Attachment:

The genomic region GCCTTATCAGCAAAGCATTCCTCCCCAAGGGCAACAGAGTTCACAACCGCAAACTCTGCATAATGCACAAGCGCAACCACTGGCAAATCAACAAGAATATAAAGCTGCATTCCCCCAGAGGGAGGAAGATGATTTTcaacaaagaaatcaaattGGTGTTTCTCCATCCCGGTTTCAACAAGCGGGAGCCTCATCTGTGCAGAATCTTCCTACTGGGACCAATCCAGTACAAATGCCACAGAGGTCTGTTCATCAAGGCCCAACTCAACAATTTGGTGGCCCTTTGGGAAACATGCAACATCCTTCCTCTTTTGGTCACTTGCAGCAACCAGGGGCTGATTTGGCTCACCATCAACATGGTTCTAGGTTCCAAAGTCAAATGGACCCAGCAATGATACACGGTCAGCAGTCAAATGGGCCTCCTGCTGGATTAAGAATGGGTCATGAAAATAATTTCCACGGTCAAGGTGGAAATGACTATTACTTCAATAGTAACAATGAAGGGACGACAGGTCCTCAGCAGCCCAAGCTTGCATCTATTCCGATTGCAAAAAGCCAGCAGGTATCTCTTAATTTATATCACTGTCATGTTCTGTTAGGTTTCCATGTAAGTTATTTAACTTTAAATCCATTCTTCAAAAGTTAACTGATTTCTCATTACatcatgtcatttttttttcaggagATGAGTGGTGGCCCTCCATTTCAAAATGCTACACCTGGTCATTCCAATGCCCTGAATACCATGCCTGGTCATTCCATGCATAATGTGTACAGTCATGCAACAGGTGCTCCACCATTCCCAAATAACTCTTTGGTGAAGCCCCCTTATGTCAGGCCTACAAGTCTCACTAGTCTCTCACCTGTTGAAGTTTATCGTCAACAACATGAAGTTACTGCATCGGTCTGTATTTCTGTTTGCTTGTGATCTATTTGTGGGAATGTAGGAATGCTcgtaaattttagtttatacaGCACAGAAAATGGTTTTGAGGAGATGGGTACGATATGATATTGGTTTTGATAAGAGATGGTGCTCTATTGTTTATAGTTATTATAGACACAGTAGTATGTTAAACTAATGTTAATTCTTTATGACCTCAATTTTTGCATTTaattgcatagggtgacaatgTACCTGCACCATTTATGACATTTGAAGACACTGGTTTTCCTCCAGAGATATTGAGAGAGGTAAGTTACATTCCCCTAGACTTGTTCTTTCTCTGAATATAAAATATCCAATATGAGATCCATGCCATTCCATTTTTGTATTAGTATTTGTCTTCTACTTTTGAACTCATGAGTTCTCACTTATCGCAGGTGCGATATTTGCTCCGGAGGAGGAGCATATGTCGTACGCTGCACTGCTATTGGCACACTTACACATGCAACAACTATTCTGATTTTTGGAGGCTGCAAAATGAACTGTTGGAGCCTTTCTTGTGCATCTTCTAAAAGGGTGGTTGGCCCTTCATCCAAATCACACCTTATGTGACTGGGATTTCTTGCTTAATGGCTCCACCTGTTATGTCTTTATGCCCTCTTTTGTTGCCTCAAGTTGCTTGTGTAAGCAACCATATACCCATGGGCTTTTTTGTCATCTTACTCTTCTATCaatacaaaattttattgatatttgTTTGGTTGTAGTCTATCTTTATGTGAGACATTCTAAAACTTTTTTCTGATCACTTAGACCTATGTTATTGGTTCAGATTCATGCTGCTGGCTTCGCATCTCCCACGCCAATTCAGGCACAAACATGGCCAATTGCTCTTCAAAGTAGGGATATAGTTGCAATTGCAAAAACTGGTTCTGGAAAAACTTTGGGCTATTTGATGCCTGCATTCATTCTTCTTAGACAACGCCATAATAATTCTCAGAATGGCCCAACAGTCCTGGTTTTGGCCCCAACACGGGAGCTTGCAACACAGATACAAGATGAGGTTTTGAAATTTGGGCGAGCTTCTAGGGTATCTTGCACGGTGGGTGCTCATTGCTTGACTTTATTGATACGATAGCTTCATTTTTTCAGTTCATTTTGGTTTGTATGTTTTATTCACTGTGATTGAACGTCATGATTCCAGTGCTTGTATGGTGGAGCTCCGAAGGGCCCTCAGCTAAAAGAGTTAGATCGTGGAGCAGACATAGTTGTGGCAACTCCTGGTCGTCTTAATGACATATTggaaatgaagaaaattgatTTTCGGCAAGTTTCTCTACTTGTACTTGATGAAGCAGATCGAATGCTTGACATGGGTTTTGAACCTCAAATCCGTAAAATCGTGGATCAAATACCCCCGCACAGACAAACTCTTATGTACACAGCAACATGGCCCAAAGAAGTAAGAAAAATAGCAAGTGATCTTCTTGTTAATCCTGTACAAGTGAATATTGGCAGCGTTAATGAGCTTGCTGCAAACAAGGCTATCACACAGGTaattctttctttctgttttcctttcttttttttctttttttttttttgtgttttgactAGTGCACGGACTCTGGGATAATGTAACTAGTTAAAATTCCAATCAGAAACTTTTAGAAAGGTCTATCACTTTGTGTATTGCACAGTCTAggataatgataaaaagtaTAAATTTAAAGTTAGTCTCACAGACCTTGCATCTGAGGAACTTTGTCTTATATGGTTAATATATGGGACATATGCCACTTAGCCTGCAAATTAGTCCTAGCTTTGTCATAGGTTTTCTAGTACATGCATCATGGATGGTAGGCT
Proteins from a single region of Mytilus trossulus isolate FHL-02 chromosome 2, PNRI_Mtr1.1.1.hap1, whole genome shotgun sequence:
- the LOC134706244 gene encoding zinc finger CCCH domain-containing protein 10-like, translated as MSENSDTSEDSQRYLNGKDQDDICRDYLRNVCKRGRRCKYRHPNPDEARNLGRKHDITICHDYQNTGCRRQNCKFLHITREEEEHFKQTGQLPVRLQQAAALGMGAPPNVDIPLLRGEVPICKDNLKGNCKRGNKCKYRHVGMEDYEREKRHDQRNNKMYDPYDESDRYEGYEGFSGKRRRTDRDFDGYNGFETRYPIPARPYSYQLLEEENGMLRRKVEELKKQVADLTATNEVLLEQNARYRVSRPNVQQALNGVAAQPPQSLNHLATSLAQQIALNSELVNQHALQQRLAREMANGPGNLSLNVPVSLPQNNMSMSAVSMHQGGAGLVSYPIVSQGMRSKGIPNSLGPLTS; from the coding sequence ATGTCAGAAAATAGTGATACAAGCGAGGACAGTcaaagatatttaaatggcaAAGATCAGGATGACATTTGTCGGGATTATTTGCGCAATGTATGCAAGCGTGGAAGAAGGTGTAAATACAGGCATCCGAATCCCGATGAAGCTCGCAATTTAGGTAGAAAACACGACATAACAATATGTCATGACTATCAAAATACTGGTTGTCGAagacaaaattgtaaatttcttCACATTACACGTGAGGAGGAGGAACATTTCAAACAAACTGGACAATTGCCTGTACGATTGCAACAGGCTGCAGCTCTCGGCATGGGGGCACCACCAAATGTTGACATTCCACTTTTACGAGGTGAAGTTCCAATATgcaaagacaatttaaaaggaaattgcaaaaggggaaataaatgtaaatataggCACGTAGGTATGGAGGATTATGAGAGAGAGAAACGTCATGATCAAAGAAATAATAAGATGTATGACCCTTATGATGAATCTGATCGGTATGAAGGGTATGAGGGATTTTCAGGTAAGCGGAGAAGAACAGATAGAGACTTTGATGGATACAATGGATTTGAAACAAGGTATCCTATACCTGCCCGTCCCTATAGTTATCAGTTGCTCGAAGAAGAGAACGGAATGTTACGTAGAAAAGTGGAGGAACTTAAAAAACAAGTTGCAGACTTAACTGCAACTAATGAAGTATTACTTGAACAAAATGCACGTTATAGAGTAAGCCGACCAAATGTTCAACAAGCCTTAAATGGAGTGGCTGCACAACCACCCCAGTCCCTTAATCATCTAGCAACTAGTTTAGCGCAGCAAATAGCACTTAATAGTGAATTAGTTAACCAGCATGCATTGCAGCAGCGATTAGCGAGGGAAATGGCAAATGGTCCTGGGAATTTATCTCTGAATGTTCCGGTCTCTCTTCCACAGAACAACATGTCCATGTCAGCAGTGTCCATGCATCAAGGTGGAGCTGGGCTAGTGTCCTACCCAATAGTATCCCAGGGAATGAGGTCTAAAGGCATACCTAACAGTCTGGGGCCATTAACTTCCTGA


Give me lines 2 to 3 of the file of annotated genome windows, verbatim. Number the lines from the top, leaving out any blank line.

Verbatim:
Proteins from a single region of Mytilus trossulus isolate FHL-02 chromosome 2, PNRI_Mtr1.1.1.hap1, whole genome shotgun sequence:
- the LOC134706244 gene encoding zinc finger CCCH domain-containing protein 10-like, translated as MSENSDTSEDSQRYLNGKDQDDICRDYLRNVCKRGRRCKYRHPNPDEARNLGRKHDITICHDYQNTGCRRQNCKFLHITREEEEHFKQTGQLPVRLQQAAALGMGAPPNVDIPLLRGEVPICKDNLKGNCKRGNKCKYRHVGMEDYEREKRHDQRNNKMYDPYDESDRYEGYEGFSGKRRRTDRDFDGYNGFETRYPIPARPYSYQLLEEENGMLRRKVEELKKQVADLTATNEVLLEQNARYRVSRPNVQQALNGVAAQPPQSLNHLATSLAQQIALNSELVNQHALQQRLAREMANGPGNLSLNVPVSLPQNNMSMSAVSMHQGGAGLVSYPIVSQGMRSKGIPNSLGPLTS; from the coding sequence ATGTCAGAAAATAGTGATACAAGCGAGGACAGTcaaagatatttaaatggcaAAGATCAGGATGACATTTGTCGGGATTATTTGCGCAATGTATGCAAGCGTGGAAGAAGGTGTAAATACAGGCATCCGAATCCCGATGAAGCTCGCAATTTAGGTAGAAAACACGACATAACAATATGTCATGACTATCAAAATACTGGTTGTCGAagacaaaattgtaaatttcttCACATTACACGTGAGGAGGAGGAACATTTCAAACAAACTGGACAATTGCCTGTACGATTGCAACAGGCTGCAGCTCTCGGCATGGGGGCACCACCAAATGTTGACATTCCACTTTTACGAGGTGAAGTTCCAATATgcaaagacaatttaaaaggaaattgcaaaaggggaaataaatgtaaatataggCACGTAGGTATGGAGGATTATGAGAGAGAGAAACGTCATGATCAAAGAAATAATAAGATGTATGACCCTTATGATGAATCTGATCGGTATGAAGGGTATGAGGGATTTTCAGGTAAGCGGAGAAGAACAGATAGAGACTTTGATGGATACAATGGATTTGAAACAAGGTATCCTATACCTGCCCGTCCCTATAGTTATCAGTTGCTCGAAGAAGAGAACGGAATGTTACGTAGAAAAGTGGAGGAACTTAAAAAACAAGTTGCAGACTTAACTGCAACTAATGAAGTATTACTTGAACAAAATGCACGTTATAGAGTAAGCCGACCAAATGTTCAACAAGCCTTAAATGGAGTGGCTGCACAACCACCCCAGTCCCTTAATCATCTAGCAACTAGTTTAGCGCAGCAAATAGCACTTAATAGTGAATTAGTTAACCAGCATGCATTGCAGCAGCGATTAGCGAGGGAAATGGCAAATGGTCCTGGGAATTTATCTCTGAATGTTCCGGTCTCTCTTCCACAGAACAACATGTCCATGTCAGCAGTGTCCATGCATCAAGGTGGAGCTGGGCTAGTGTCCTACCCAATAGTATCCCAGGGAATGAGGTCTAAAGGCATACCTAACAGTCTGGGGCCATTAACTTCCTGA